In a preferred embodiment of the present invention, the high-mass intermediate layer of the traditional sound transmission barrier system is replaced by two intermediate layers that are separated by a layer of a strong yet light material, such as polyurethane foam or rebonded polyurethane foam. The total mass per unit area of the system consisting of the two separated layers and the foam often can be less than that of the traditional intermediate layer. Further, the reduction in the mass per unit area in the sound transmission barrier systems of the present invention does not result in a reduction of the effectiveness of the system as a sound transmission barrier and/or sound absorption media. For a given sound transmission reduction value, the total mass per unit area of the barrier system of the present invention is less than that of the traditional prior art barrier system. This barrier system with foam separating the intermediate layers also has desirable sound absorption characteristics within the passenger cabin of the vehicle or boat.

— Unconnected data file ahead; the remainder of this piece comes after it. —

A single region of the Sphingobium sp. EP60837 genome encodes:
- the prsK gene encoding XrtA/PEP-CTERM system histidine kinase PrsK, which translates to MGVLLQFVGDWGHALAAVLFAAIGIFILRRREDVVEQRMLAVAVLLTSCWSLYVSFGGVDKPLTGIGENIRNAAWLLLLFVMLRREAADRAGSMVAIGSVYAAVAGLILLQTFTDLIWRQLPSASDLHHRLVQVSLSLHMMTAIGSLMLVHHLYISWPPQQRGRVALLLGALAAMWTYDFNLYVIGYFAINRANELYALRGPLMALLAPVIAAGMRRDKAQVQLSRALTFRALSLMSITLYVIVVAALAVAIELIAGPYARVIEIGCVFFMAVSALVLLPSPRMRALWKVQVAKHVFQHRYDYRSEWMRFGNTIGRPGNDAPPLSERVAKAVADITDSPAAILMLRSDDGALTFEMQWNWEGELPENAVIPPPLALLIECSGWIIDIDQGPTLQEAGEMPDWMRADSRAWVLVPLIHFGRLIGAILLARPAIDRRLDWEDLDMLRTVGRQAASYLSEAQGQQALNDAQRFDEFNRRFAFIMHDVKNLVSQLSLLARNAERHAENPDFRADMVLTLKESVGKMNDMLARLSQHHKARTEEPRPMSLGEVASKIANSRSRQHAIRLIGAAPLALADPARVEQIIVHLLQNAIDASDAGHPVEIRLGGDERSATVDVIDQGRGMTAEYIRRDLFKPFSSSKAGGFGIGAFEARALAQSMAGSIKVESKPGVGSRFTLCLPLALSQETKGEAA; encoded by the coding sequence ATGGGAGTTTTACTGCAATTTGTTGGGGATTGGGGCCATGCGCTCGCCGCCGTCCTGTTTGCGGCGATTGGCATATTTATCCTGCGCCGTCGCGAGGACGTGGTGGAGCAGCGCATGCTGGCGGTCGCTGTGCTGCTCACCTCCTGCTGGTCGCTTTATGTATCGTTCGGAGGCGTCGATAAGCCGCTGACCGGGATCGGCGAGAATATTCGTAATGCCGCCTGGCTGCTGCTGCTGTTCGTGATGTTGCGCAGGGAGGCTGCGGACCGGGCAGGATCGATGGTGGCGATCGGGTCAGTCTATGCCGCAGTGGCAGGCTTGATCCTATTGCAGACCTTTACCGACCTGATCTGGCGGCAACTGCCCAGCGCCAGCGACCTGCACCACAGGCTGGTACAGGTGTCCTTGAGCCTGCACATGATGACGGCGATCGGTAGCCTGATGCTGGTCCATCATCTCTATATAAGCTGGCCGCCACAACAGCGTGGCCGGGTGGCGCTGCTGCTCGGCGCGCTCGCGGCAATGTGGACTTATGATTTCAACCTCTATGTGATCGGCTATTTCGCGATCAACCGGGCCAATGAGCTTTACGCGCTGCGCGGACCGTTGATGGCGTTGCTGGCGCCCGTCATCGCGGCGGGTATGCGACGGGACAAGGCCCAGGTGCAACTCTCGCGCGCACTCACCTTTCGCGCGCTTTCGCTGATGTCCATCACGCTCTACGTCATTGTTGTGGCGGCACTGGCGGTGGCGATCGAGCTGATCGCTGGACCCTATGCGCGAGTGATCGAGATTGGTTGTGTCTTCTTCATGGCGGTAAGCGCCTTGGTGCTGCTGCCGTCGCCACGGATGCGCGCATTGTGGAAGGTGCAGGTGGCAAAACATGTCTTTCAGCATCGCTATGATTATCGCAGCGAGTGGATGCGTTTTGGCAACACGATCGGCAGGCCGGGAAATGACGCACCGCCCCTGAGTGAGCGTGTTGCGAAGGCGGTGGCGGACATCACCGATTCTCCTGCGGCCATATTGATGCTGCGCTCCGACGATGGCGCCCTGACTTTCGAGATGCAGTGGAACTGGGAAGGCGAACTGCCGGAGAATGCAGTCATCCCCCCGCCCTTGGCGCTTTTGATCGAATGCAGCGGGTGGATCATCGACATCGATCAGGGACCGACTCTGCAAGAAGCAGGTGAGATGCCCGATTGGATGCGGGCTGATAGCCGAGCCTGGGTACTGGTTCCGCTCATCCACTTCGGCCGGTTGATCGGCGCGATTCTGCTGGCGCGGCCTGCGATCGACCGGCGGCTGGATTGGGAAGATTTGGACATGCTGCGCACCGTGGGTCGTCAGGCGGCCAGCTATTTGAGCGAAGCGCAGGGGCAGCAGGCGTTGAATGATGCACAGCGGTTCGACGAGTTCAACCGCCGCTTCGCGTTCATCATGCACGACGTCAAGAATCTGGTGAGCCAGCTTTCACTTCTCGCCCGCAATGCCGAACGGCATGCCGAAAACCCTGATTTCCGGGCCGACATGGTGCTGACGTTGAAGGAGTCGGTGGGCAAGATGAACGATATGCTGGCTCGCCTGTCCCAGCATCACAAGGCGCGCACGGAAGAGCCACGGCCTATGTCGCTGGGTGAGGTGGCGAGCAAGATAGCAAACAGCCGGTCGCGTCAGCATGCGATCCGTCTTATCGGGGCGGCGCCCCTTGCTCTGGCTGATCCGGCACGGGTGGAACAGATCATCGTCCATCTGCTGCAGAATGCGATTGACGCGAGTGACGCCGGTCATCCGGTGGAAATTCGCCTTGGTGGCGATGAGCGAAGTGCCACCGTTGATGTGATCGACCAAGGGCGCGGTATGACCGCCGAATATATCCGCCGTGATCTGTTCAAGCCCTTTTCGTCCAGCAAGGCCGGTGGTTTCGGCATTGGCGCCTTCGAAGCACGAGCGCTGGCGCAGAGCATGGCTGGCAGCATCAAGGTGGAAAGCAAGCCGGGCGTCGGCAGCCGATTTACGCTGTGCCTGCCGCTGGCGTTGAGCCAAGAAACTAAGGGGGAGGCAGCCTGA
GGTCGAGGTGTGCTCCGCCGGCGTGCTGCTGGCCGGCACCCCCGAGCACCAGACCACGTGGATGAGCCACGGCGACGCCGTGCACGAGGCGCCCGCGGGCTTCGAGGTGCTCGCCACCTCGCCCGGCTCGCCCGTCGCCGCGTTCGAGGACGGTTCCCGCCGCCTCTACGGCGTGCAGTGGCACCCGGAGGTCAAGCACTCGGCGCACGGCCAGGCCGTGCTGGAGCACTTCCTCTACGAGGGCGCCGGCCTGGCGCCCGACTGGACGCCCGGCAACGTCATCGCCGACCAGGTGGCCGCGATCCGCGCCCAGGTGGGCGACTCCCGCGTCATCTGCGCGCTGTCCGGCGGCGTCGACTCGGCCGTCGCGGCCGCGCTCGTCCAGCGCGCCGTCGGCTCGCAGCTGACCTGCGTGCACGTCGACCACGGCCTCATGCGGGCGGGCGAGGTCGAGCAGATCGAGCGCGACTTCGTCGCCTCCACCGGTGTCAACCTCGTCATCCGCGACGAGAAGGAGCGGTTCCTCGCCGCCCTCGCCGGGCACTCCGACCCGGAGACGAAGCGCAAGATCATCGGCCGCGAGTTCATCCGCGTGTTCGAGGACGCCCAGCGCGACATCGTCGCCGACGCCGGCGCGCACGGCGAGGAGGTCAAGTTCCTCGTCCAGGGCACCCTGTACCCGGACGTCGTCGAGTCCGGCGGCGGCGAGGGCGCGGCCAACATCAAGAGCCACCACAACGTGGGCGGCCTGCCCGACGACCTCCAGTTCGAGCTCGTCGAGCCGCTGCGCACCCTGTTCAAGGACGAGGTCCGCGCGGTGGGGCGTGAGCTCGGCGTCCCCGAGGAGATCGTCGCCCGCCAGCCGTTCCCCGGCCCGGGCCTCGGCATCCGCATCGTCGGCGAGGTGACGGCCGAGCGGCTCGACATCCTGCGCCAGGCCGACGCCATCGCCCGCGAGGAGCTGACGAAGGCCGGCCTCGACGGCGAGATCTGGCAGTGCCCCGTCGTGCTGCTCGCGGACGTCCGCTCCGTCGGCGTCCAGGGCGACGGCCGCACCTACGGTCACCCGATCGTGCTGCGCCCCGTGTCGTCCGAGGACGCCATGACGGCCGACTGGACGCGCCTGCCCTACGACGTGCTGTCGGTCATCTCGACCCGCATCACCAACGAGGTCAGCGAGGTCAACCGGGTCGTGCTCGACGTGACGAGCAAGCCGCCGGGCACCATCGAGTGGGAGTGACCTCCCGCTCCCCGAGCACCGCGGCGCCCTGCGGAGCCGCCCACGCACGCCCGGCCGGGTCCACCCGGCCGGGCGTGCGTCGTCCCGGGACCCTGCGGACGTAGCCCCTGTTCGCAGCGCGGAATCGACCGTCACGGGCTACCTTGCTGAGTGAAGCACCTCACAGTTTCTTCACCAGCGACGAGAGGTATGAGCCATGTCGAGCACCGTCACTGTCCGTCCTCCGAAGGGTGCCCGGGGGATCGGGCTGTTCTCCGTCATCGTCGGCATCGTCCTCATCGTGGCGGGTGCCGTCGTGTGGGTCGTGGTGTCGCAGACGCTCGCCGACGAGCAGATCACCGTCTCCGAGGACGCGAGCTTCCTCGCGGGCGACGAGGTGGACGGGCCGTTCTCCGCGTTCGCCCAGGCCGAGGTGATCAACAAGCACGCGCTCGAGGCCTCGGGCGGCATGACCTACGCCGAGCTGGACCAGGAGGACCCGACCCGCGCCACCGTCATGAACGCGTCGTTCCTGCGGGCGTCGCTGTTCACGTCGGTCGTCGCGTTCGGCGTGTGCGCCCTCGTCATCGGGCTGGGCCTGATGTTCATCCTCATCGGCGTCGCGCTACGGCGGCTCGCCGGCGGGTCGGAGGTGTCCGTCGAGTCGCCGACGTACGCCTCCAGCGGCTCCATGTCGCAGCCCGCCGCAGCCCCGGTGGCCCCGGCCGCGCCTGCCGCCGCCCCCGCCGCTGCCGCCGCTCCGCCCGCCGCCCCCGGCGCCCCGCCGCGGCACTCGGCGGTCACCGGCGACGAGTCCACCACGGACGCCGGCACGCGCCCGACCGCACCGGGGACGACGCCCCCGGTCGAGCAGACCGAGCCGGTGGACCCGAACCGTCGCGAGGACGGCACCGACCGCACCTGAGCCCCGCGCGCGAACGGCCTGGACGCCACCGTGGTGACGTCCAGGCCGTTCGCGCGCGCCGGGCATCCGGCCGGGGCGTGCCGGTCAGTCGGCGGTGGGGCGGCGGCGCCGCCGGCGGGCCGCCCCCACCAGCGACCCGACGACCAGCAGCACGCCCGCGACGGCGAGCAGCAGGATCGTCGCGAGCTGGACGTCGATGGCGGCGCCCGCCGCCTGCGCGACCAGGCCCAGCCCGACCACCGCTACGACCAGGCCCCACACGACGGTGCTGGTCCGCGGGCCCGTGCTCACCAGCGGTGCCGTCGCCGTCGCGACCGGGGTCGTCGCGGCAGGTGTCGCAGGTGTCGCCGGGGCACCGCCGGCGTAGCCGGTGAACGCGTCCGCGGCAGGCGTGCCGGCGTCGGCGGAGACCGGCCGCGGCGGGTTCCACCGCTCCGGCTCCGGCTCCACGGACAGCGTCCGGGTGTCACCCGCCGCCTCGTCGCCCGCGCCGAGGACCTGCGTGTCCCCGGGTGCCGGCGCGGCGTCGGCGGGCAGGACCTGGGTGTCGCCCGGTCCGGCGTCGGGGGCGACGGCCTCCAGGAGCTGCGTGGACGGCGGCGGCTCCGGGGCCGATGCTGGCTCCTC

DESCRIPTION OF THE PREFERRED EMBODIMENTS

The present invention relates to sound transmission barrier and/or sound absorption media systems that are especially useful in motor vehicles and boats. These systems are based on the concept of replacing the traditional high-mass intermediate layer with two or more intermediate layers that are separated by a strong yet light material, such as polyurethane foam or rebonded polyurethane foam. In addition, in a particularly preferred embodiment of the present invention, the lower layer of the traditional sound transmission barrier system ("shoddy") is replaced with a layer of foam.